It’s easier than you would think to anthropomorphize trees – to imagine them as people. Branches become stout arms ending in lacy fingers, trunks become torsos, and facial features pop out of twists and knots of bark. Trees suffer in drought, lap up the rains, sap moving through them like lifeblood. They bear wounds and scars from disease and assaults. They silently witness our loves and our losses.
There is an ethical push in anthropomorphism. When we imagine that something is like us, we create a pocket of empathy. Its well-being comes to matter to us, and its suffering pains us. We become answerable for its welfare. But there’s also an ethical pitfall to anthropomorphism – to imagining that everything is just like us. By projecting ourselves onto another, we stop paying attention to how that other is very much unlike us. We stop thinking about what it might require and desire, because we imagine it needs and wants exactly what we do.
A popular, if controversial, children’s book from the mid-1960s imagined a boy and a tree in a lifelong relationship. At each stage, the boy desired something that the tree provided. Over time, granting the boy’s desires took more and more out of the tree. From a branch for a swing and fruit to eat, the tree offered itself for agri-business, building materials, and eventually, a stump for the elderly former-boy to sit on. The book gives the tree human emotion and volition, repeatedly pronouncing it “happy” to serve. The tree’s self-effacing joy has been read as a model for a “giving” spirit. The book has also been read as a manual for thoughtless exploitation – of nature, mothers or others. The emotions projected onto the tree allow us to imagine it gains fulfilment.
Tu b’Shvat, the New Year of Trees, reminds us that Judaism puzzles over whether and how trees might be like us, or we like them. Biblical laws concerning warfare, for example, lay out an ethical obligation to the natural world even under duress, focusing on the cutting down of trees during battle. In besieging a city, we read, “you must not destroy its trees, wielding the ax against them. You may eat of them, but you must not cut them down. Are trees of the field human to withdraw before you under siege?” (Deuteronomy 20:19, JPS translation). In the predominant reading of this passage, it’s precisely because trees are not like us that we have an obligation to them. There’s a poignancy to the helplessness of trees, literally rooted in their spot, unable to escape human assault. Unlike us, trees have no option to escape, to surrender, or to fight back and defend.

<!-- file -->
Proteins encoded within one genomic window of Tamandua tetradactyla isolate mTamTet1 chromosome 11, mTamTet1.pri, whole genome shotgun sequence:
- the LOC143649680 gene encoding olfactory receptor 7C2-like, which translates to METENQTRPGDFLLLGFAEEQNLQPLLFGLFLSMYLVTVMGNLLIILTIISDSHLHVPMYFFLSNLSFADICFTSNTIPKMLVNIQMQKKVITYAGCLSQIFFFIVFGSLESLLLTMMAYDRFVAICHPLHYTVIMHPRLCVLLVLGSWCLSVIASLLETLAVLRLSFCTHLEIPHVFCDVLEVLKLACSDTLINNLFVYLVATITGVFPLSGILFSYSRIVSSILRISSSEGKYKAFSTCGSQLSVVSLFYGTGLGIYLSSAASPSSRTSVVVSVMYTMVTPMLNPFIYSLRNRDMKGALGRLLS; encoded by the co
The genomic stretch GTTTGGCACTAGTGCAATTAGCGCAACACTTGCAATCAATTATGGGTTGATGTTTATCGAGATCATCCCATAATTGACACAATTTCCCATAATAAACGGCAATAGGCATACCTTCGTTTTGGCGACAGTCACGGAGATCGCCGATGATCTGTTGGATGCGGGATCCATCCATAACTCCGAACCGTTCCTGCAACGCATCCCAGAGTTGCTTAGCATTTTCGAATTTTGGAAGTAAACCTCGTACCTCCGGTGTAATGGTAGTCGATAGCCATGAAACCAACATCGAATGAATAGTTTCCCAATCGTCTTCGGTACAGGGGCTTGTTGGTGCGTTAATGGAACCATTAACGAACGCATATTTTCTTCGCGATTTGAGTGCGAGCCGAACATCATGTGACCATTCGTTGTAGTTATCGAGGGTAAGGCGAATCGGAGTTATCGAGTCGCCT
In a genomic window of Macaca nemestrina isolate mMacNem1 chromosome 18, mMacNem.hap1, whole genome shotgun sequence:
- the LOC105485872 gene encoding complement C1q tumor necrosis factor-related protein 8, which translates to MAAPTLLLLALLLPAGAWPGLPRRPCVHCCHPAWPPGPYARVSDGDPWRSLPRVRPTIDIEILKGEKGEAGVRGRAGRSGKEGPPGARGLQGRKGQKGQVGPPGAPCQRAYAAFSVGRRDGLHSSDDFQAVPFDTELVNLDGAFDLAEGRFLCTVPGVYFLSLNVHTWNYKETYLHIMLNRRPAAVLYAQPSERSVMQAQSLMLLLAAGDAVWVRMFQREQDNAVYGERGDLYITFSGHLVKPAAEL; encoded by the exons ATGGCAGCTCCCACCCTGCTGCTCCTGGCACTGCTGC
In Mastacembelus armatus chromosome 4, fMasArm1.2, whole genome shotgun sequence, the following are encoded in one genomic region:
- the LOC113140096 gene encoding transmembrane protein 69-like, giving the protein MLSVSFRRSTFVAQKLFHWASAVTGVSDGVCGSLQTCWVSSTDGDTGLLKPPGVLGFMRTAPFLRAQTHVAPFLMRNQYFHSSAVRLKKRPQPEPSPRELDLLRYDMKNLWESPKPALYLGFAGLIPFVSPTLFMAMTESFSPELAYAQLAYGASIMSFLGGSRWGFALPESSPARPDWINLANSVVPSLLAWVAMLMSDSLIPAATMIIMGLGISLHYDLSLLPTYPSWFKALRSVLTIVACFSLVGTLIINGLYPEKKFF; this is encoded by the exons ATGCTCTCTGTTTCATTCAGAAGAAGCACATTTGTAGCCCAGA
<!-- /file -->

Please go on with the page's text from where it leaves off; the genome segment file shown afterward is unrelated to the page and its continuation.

But there is a tension in the passage between letting nature be and using it – even using it up. The passage continues: “Only trees that you know to not yield food may be destroyed; you may cut them down for constructing siege works against the city that is waging war on you, until it has been destroyed.” (Deut. 20:20). In other words, we spare at least some trees because we need them. Trees, in their “tree-ness,” are neutral. Their fruit feed all parties – conquered and conqueror alike. And they may be used by all sides to wage war.
Most English translations render the phrase “ki ha’adam etz hasadeh” as a question: “Are trees of the field human?” – implying that they are not. But a few translations pick up on ambivalence of the Hebrew phrasing and translate it as an assertion that trees are, indeed, like humans, and we, like them – a metaphor we find elsewhere in the Tanach.
Hovering behind the image of trees in the field that may or may not be spared, I imagine the people in the city under siege. When you eat a tree’s fruit, it keeps on giving. When you use it to wage war, it gets used up.